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This question came in from TPG reader Mark:
Being a bit new to this, my general question is about whether transferring small batches of points is allowed. To be more clear, let me give an example: Let’s say I have 75,000 miles in my United MileagePlus Account and I’m seeking an additional 25,000 miles to reach enough points for a 100,000-mile business class award ticket. Am I permitted to transfer only 25,000 miles from my Amex Membership Reward accounts to my United account to essentially “top off” my miles for the award ticket? Or are you only allowed to transfer as many points is required to qualify for the purchase of a full award ticket at once?
With my Starpoints, I think I am only allowed the ability to redeem (not transfer) the points and purchase the entire award flight at once.”
First off, you can’t transfer Amex Membership Rewards to United, only Chase Ultimate Rewards transfer at a 1:1 instant ratio. Starwood Preferred Guest does allow transfers to United, but at an abysmal 2:1 points per United mile and they can take over a week to transfer.
As for your question, most transferable points programs like Amex, Chase and Starwood make you transfer in increments of 1,000 points to 1,000 miles (that ratio depends on the program – Starwood lets Platinum members transfer as little as one point at a time). It doesn’t matter how many miles you need for your next award – you just have to abide by that minimum. In fact, they don’t even care if you have an award in mind for you to be able to transfer the points.
You may be confusing points transfers with flight purchases with points – which are two separate things. Point transfers go directly to the airline frequent flyer program you designate and then you book the award ticket from there based on availability. Flight purchases with points, like SPG Flights, allow you to use points, usually at a value of about 1-1.25 cents per point, toward buying airline tickets. Amex and Chase will let you use points for a portion of the ticket and pay for the rest – SPG flights works on a redemption chart with ranges, so a $150 flight would cost the same as a $200 flight.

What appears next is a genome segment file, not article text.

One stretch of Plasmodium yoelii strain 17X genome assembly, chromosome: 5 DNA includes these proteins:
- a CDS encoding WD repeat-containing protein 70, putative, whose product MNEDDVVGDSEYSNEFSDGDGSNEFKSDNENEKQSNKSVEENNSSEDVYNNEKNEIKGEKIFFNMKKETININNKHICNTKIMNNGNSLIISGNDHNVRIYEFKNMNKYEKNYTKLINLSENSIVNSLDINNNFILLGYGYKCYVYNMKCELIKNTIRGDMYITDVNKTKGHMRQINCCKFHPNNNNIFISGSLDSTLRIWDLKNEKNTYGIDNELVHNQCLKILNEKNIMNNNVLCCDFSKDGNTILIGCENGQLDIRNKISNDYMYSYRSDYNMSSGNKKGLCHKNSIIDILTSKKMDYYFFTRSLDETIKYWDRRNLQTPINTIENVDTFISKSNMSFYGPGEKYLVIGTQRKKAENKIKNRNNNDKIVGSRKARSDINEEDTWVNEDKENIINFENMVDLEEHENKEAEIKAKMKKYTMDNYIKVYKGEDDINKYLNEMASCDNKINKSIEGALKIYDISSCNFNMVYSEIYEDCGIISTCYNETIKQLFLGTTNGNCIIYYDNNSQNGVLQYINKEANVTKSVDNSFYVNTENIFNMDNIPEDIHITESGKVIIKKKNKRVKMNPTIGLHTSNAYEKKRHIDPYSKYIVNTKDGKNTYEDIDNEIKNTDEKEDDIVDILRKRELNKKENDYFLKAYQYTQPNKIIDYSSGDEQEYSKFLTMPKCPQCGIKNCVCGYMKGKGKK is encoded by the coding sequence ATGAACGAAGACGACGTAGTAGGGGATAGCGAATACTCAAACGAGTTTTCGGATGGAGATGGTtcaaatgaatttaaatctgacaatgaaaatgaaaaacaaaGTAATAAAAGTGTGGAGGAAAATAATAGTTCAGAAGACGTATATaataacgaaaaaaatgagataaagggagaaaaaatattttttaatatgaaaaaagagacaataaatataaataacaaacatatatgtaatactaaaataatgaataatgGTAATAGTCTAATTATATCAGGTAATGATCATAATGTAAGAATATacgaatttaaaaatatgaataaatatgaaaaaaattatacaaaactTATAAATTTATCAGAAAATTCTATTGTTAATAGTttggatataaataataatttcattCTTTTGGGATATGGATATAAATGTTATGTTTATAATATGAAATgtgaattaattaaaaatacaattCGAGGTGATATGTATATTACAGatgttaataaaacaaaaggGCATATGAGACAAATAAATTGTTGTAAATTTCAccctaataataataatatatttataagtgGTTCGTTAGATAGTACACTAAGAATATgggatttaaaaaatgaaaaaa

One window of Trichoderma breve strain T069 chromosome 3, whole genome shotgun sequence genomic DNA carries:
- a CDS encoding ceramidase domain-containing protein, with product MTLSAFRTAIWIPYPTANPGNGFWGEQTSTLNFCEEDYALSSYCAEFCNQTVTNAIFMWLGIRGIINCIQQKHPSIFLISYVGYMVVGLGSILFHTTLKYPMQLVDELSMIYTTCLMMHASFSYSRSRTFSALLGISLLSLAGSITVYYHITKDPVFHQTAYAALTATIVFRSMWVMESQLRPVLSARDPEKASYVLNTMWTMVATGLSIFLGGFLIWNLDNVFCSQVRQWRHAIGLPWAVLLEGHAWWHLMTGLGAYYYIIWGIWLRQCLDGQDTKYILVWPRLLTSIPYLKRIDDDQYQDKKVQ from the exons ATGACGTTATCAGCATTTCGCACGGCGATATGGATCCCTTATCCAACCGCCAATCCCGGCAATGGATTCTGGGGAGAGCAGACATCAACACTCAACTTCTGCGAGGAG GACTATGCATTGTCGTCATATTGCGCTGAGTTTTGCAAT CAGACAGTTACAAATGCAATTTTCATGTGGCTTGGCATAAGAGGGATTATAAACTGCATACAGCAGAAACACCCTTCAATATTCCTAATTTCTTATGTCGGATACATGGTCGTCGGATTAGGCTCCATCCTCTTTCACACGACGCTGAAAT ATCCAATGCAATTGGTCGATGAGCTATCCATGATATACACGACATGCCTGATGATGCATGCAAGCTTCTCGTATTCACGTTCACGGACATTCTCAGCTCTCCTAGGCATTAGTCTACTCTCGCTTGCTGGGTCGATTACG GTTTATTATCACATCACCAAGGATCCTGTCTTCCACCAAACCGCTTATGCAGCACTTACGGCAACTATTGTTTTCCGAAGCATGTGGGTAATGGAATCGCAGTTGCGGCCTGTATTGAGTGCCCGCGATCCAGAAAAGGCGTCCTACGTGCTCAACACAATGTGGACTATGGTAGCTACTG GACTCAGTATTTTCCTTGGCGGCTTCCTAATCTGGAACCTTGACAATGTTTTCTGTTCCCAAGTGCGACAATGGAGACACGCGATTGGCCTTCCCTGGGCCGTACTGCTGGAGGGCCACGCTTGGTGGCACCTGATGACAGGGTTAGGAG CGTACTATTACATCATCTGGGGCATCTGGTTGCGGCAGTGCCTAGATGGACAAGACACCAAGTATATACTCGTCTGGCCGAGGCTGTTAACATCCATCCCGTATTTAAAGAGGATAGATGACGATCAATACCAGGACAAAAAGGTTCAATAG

Generally, transferring points to programs and booking awards is the way to get the maximum value, especially when you’re hoping to redeem for a premium award like the one you mention. But that all depends on if you can get the seats you want via award tickets. A big plus to using points to purchase airfare via a program like SPG Flights is that the tickets are basically purchased as though you were using money, which means you earn miles, elite status and might even be eligible for upgrades, which is not usually the case with award tickets. However, you should always do the math to make sure the redemption makes sense for you. I’ve never personally used SPG Flights because I get much more value using Starwood points for hotel redemptions, especially using Cash & Points, but if you’re in a situation where you need to book a flight and you don’t have the cash, it’s good to have the option of purchasing the flight with points. Even after the introduction of the Chase Sapphire Reserve, the Chase Sapphire Preferred is still a fantastic choice if you want to avoid the Reserve’s $450 annual fee, earn 2x on all travel & dining and earn a 50,000 point sign up bonus.
Even after the introduction of the Chase Sapphire Reserve, the Chase Sapphire Preferred is still a fantastic choice if you want to avoid the Reserve’s $450 annual fee, earn 2x on all travel & dining and earn a 50,000 point sign up bonus.